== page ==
Teachers to be Shuffled
by Jeremy Morrison, Inweekly
Florida’s students, teachers and schools were cut a break when Education Commissioner Richard Corcoran recently issued an emergency order waiving state assessment tests and associated impacts of those tests, such as student retention or assigning a new annual grade to individual schools, due to the pandemic’s impact on this academic year. But Escambia County’s Warrington Middle School, long-engaged in a state-mandated turnaround plan for lagging schools, may not see much benefit from the waiver.
Last month, Escambia County School District Superintendent Tim Smith was able to secure a one-year extension for Warrington — which was due to be closed if a grade of C or higher was not attained this year — from the Florida Board of Education. Still, it came with some heavy costs, such as changing many of the school’s teachers. And though the recent waiver spared other institutions the impacts of grades based on assessment tests, Warrington will still be held to requirements attached to its extension.
“The conditions placed on Warrington Middle School from the Florida State Board of Education are still in effect,” confirmed Cheryl Etters, deputy director of communications for DOE.
Superintendent Smith is currently wrapping his head around these ramifications.
“It’s tough,” Smith told Inweekly Friday morning. “But it’s the reality that we have.”
The conditions placed on Warrington Middle include ensuring that 80 percent of its English and math teachers have at least three years experience and are rated either ‘effective’ or ‘highly effective’ as per the state’s VAM, or value-added model, rating. The superintendent said pandemic or no, waiver or no, the district will need to move on this front.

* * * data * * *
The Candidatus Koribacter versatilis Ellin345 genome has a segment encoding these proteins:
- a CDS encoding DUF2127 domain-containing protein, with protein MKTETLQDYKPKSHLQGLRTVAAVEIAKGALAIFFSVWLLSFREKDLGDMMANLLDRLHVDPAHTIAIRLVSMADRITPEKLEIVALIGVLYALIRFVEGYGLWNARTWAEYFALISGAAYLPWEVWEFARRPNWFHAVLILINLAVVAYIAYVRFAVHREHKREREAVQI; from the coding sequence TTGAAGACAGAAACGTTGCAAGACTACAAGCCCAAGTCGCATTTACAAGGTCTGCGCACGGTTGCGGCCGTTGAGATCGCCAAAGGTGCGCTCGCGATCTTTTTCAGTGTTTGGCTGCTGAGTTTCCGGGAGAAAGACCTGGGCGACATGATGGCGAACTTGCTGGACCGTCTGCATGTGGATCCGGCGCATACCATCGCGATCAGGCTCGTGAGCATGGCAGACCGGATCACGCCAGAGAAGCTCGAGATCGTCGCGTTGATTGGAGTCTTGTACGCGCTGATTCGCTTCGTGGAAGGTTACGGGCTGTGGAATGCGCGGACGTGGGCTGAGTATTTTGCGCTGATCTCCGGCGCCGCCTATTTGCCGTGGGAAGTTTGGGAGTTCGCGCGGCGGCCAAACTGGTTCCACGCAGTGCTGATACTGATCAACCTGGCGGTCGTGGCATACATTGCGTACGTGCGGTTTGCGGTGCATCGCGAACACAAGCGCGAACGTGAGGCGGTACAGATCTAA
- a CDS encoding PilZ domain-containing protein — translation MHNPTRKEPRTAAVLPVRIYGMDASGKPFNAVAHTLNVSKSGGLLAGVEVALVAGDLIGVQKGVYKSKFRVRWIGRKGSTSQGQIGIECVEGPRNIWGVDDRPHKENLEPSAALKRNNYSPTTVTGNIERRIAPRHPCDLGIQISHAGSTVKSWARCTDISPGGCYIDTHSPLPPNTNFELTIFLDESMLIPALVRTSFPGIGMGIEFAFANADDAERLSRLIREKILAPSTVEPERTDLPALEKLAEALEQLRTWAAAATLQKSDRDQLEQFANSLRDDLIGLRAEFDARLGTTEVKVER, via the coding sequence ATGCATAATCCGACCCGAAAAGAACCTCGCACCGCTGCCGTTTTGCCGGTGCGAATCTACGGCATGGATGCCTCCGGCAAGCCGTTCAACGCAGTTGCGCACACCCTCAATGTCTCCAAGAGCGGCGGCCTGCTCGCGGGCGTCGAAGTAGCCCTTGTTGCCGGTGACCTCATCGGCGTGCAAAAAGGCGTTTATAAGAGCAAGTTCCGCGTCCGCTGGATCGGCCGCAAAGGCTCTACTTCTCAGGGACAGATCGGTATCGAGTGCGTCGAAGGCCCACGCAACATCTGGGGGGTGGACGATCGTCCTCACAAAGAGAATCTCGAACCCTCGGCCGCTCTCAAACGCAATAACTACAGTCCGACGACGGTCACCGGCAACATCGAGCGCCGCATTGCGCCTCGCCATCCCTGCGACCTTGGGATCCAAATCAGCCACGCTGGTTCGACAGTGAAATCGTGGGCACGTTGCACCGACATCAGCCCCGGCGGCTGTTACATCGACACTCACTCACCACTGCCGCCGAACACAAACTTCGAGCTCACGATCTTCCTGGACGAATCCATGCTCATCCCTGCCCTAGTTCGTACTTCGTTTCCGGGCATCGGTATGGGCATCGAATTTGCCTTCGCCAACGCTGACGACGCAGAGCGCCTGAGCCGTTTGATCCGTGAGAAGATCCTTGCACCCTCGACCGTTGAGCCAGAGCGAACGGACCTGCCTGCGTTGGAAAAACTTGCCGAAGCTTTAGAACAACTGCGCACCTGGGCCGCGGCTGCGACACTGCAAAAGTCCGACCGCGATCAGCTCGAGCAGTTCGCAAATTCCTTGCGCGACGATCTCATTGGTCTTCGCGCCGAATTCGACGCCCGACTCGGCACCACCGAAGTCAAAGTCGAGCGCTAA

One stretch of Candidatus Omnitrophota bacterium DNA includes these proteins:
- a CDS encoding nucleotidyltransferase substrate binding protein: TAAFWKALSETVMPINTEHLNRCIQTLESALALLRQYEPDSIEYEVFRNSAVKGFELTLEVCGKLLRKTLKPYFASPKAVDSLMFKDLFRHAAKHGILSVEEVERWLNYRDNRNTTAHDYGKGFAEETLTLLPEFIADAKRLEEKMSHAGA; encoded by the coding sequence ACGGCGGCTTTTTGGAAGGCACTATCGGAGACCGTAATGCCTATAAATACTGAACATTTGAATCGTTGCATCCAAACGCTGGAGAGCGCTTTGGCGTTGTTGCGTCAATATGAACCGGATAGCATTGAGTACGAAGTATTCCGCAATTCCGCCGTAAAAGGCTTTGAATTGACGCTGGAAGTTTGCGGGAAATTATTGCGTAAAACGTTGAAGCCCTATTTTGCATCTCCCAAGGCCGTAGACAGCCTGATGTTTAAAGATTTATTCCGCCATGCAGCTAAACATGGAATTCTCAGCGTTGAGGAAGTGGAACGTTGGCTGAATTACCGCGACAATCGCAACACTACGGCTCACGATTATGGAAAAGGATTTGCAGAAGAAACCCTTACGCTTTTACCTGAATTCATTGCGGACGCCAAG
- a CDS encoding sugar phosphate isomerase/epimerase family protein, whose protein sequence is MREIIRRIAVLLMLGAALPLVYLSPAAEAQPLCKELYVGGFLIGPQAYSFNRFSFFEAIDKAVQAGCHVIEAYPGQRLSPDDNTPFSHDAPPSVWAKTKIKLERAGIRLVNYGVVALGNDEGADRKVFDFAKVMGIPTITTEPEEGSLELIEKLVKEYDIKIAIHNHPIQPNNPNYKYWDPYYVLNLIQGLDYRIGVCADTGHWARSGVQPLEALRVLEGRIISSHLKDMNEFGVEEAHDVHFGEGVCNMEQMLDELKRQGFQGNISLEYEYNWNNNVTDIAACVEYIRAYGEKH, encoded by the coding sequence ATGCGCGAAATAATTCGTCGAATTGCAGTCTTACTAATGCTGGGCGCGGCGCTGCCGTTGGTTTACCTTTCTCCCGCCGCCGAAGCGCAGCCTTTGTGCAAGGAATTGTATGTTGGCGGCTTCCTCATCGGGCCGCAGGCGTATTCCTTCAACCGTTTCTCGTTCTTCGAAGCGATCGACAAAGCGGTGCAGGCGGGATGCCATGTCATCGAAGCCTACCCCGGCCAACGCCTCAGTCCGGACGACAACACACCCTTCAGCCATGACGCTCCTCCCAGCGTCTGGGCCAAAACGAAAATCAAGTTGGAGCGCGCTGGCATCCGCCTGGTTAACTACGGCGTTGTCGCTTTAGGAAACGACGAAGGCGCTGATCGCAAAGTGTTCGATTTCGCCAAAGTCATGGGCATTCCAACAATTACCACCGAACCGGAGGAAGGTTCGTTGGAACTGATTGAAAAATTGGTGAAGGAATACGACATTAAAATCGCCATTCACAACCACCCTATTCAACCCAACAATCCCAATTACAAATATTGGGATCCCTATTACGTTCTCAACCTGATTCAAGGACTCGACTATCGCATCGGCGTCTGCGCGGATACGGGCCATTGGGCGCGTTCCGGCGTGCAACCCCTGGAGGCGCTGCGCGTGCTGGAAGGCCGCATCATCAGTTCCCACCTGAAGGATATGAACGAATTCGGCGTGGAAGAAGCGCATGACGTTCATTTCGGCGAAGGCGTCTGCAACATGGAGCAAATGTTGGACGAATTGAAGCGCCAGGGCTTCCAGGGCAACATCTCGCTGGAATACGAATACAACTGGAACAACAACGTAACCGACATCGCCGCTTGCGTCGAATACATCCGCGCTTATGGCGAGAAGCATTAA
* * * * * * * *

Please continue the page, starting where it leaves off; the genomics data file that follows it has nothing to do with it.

“We’re probably going to have to go ahead and implement the teacher movement,” Smith said, explaining that to be ready for the next academic year, that process would need to go ahead and commence. “We’re gonna get caught if we don’t start at the very least positioning ourselves with the teachers.”
The district will also need to secure a new external operator to provide services for the school, but Smith is holding off on one of the other conditions attached to Warrington’s extension: replacing principal Brett Bummet, who has been credited with making improvements at the school, even as that C grade has remained elusive.
“We’re gonna hold off and probably reassess,” Smith said. “We’re gonna get through the school year and take a look at it.”
The superintendent said that the district could afford to wait on addressing the principal position because it only involves one individual, as opposed to reshuffling a chunk of the school’s teaching staff, and also because he’s hoping he can convince the state to reconsider this condition when he heads to Tallahassee again once the school year wraps.
“I’ll be back in front of the board in early June,” Smith said.